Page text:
Why the US Should Have a National Health Service – And Why it Won’t Work Without Proper Immigration Enforcement

by Mark Angelides

As the disastrous Obamacare expensively crashes, and the new Health Care Act comes into play (probably just as expensively), many Americans are wondering why the US has not gone “Full-Brit” and created a National Health Service (NHS). A full health care system, paid for through general taxation, and free at the point of use for all Americans, would not only work out cheaper, but it would cut the price of drugs provided by Big Pharma overnight.
There are several good reasons to stay with an insurance based system (choice in care, less tax proportion on the young), but the inherent problems of the system are too great to be overcome. The main issue being that almost no one gets the actual provisions they really need. An elderly and/or sick person will be sold only the provisions that are legally required, whereas a young healthy person will be oversubscribed to a range of provisions that they will likely never use. The Insurance companies thus manage their profits based on either over or under providing. Insurance companies also have far too many ties to pharmaceutical companies and make cozy arrangements that benefit their bottom lines at the expense of you.
This is not to suggest that creating a US NHS would be without problems. Several key side-policies would need to be implemented to make it work.

  1. Doctors: The cost of medical training is so high, that hardly any doctors could afford not to go into private practice. But if the cost of medical school were subsidized for doctors willing to work (for example) 6 years at an NHS hospital after graduation, odds are it would encourage more students to join the medical profession and keep the NHS hospitals fully staffed.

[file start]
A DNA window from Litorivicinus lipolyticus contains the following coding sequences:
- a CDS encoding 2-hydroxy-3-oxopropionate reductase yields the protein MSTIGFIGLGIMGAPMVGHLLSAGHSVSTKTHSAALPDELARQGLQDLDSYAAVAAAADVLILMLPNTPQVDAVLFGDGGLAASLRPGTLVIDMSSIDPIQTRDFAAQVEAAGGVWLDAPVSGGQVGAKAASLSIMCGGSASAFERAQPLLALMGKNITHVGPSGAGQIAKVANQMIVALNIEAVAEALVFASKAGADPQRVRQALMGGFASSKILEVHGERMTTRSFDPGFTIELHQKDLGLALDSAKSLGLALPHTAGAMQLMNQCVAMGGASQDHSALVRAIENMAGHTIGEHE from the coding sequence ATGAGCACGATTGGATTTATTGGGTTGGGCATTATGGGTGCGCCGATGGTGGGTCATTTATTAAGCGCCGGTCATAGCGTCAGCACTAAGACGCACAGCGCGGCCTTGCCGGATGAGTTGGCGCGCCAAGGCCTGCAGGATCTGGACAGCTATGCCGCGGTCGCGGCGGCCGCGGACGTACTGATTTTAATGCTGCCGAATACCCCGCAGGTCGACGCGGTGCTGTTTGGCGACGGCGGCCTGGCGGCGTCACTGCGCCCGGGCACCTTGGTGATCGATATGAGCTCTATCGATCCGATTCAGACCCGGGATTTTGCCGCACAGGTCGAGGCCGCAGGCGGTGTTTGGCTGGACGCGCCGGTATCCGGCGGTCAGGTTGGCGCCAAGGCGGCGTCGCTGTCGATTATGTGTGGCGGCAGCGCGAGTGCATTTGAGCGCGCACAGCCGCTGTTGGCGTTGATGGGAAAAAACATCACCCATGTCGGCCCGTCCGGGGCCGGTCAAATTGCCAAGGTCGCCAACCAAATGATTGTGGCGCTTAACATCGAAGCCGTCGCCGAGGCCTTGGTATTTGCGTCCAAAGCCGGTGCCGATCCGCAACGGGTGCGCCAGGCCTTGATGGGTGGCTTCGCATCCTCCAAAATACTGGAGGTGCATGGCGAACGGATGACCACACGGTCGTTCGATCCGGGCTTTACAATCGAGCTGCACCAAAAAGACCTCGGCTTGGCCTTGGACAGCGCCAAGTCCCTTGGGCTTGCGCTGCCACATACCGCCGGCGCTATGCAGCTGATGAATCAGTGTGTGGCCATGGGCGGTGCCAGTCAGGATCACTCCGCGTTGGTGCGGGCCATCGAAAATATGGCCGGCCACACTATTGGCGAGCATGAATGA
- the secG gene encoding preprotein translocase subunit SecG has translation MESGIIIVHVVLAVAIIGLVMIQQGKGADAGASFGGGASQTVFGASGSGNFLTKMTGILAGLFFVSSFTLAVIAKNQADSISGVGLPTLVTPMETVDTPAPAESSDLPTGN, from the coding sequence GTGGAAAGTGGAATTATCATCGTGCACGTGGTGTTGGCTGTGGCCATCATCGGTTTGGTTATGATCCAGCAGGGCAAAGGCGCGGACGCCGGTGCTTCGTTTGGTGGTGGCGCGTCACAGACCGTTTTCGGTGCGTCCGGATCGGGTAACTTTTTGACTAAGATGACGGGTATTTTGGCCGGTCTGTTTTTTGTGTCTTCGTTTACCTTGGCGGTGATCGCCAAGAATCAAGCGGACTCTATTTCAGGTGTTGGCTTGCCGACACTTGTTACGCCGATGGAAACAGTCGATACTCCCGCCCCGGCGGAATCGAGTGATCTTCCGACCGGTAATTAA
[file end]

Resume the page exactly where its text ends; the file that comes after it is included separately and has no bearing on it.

2. Choice: As in the UK, the option of Private health care is still available, but it is surprisingly cheap. Because another option is available, Private Health Insurers need to be competitive to tempt people away from the NHS. People can choose their own specialists, meals etc… but the cost is not overly prohibitive.
  3. Full immigration control: Whilst the US borders are so porous, a National Health Service would soon become an International Health Service with people coming and going based on their medical needs. In the UK, health tourism costs the NHS an estimated £2 billion per year (although the real figure is likely much higher), and although that only seems a small amount out of the £116 billion yearly budget, it is still a strain on resources that the British taxpayer could well do without.

A National Health Service may not be the greatest option for the US, but it is the best option so far. Insurance has been shown to fail many people (especially when it comes to actually paying out), Obamacare has left people on low incomes being fined money they can never pay back for failing to pay premiums they can ill afford. And whilst some may argue that it is up to the individual to take care of their health bills, coming from general taxation, they would be. What does the US have to lose by trying it?

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